Engineering Staffing Report: Sept. 28, 2017

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Staffing Industry Analysts upgrades engineering staffing market forecast for 2017

According to Staffing Industry Analysts’ recently published US Staffing Industry Forecast: September 2017 Update, the engineering segment of the US temporary staffing market is projected to grow by 2% in 2017, an upgrade from our 1% forecast in April. This follows a 2% decline in 2016 (as shown in the graph below). Staffing firms in the engineering space, as well as those looking to enter this segment, can use this report to understand the market dynamics driving its growth and identify opportunities in this arena.

US temporary staffing market size year-over-year growth (%): Engineering segment

Oil prices have increased and stabilized in the first half of 2017, giving a greater sense of certainty and confidence to the energy market, an important sub-sector of the engineering staffing market. In first half of 2016 West Texas Intermediate average price per barrel was $39; this increased to an average of $50 in H1 2017 while the US Energy Information Administration forecasts WTI prices to average $50/b in 2018. A clear illustration of market improvement, albeit from a low base, is the year-on-year employment growth in Natural Resources & Mining, which includes oil and gas extraction. It was the leading industry for year-on-year employment growth between August 2016 and August 2017, rising 8.8% according to the US Bureau of Labor Statistics.

US crude oil and petroleum product markets were significantly disrupted by Hurricane Harvey in late August, although it is too soon to gauge the full extent of the impact on staffing. We will have a clearer picture when SIA releases updated US forecast in April next year.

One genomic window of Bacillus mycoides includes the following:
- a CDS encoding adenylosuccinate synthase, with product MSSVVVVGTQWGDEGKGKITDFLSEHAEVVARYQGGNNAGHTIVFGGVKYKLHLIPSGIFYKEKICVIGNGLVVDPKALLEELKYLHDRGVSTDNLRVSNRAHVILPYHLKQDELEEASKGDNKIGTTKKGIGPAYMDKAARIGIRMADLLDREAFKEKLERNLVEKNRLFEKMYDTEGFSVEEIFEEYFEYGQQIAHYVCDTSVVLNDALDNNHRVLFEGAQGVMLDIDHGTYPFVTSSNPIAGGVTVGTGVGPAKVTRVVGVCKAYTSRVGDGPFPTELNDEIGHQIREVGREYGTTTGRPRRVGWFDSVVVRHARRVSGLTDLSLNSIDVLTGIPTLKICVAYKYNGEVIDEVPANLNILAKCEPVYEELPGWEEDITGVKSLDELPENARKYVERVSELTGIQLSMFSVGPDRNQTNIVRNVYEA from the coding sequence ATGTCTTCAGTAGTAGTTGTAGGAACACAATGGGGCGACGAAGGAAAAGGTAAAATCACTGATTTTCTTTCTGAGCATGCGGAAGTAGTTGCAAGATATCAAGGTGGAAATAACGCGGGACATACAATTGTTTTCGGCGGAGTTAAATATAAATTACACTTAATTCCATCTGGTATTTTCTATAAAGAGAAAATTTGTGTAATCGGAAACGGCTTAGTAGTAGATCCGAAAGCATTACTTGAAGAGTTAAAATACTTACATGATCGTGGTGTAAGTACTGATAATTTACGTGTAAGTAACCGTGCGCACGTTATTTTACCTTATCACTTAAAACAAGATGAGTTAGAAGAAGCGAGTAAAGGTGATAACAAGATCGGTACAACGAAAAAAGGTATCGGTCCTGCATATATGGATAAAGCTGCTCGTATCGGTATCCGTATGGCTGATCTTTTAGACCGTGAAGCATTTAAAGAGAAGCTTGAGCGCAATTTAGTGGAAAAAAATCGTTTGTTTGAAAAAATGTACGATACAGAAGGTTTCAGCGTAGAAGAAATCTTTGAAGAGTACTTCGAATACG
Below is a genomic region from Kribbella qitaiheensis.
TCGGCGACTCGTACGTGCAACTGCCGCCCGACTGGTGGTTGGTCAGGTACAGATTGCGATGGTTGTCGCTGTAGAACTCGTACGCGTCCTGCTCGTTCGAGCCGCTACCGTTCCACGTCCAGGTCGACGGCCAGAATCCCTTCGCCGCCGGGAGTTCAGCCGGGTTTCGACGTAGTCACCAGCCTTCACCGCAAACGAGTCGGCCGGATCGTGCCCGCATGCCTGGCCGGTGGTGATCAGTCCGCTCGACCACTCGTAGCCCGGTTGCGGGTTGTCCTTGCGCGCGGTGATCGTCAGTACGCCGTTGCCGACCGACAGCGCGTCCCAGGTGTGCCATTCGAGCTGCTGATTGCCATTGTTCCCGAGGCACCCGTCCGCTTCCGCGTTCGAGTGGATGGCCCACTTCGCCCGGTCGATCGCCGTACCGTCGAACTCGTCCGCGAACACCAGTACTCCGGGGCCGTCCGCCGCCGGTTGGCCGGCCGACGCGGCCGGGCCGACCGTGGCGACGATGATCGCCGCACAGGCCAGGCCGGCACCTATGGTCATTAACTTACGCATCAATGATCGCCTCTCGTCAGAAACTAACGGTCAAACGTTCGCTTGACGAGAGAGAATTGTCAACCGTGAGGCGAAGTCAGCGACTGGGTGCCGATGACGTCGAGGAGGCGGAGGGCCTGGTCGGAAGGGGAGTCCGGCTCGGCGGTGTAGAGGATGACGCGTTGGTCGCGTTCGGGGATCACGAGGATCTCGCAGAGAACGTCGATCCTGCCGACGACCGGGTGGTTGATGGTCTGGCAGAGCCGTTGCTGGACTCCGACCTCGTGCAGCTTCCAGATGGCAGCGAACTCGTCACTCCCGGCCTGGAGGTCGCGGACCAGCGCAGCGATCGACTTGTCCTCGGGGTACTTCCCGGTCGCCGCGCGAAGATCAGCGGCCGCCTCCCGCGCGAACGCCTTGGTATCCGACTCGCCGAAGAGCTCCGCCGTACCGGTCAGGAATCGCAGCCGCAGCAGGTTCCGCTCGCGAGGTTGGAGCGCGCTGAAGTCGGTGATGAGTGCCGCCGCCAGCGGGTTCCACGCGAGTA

Several engineering roles — including electrical and mechanical engineers — continue to have unemployment rates below 1.0%, according to Bureau of Labor Statistics. Supply in these high-demand skills is so elusive that it is impeding staffing growth, and the more restrictive immigration policies proposed would only exacerbate the supply bottleneck. That said, there is opportunity for firms in these areas that can build and maintain relationships with the most in-demand candidates and provide them with the most attractive opportunities.

Growth rates in the segment continue to underperform relative to other US professional temporary staffing segments such as IT and Healthcare. However, any growth following two years of market revenue declines will widely welcomed and offer encouragement for 2018.

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